Sunday, June 12, 2011
For a hefty $9.95 at none other than DSW, I picked up this brilliantly garish, embroidered bronze pleather passport holder that will be perfect for a certain friend's birthday this summer. I was only there to look for shoes to wear with my bridesmaid dress but sometimes a second bird presents itself unexpectedly and you've got to be ready to make efficient use of your stone. Pop the champagne, as Fergie would say.
Tuesday, June 7, 2011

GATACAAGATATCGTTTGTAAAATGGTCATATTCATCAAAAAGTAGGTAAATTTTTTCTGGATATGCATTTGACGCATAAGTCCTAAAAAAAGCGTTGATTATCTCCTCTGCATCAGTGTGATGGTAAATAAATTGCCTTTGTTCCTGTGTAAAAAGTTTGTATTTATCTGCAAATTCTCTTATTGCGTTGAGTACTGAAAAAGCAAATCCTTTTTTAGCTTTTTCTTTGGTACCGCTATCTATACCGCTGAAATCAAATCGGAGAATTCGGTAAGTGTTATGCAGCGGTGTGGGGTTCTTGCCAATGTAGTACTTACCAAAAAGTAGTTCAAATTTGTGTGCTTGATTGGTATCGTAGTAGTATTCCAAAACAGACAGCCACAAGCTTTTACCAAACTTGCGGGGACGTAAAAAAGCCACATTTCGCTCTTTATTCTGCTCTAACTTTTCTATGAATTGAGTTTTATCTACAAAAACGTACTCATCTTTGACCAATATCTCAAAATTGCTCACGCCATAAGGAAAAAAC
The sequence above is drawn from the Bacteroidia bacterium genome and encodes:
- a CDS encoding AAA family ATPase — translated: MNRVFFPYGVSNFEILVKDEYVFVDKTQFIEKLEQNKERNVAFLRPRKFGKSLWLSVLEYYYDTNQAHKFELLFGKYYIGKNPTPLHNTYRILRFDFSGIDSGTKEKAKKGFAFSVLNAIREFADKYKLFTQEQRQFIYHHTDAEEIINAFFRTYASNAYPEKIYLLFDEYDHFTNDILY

The title of this post is my Spanish major's interpretation of how the French pronounce macaron, the bite-size almond powder confections that crumble under the slightest pressure and whose customization is limitless. In a way, they have the allure and preciousness of porcelain...or something. I've been obsessed with macarons for some time now and it's certainly not my little secret. Macarons are everywhere. I purched several of the little gems by Pierre Herme at Selfridges last February (and took great, great care with them on the flight home, only to find that their tolerance for transatlantic flights is low). I'm now obsesses with Pierre Herme's packaging, too. Martha is on top of the trend. And I've been licking my chops over Lola's Room's photographs. There's even a war of integrity being fought over the macaron, with McDonald's challenging the very essence of French culture by offering them to the masses. I suggest McDonald's change their company motto to "Screw your elitism - we're just trying to pay our bills". If only the little dears knew what a stir they've caused. As for their taste, they're sweet but not too sweet. The flavors are limitless, though, in my opinion, rarely do you taste much other than almond and sugar since the filling is generally so stingy - but I'm okay with that. I decided a few months ago that macarons rolled in cellophane and cinched with ribbon like little hard candies would make divine wedding favors. Impatient to wait for my own wedding, I decided to move forward with the idea for my future sister-in-law's bridal shower favors. I considered making them myself but I required between 60 and 90 of them and the process is precarious - the whipping, the altitude, the fineness of the ingredients - so outsourcing quickly became the best option. I counted on getting them for 50 cents a piece (cheap!) through my local Wegman's bakery but inexplicably, the week before the shower, they told me they'd been directed not to make them anymore about a week before I called. Great. Last minute dash to find macarons, which frankly wasn't hard to do, these days. I quickly called Patisserie Poupon, whose owner (Laura?) and staffer Martin were extremely helpful in sending me a pic of their assortment, offering me little plastic bags gratis, and being so nice and responsive to my million questions about size, color, and flavor. I love wax paper. It's so milky and sweet and smooth and hides imperfections, like a veil. (Perhaps that's why brides wear them? Yikes.) Almond. And a peek of the chocolat. Precisely 60 macarons, 30 bags, and 30 bits of yellow ribbon later, we had our favors. Yum! Image 1 - Lola's Room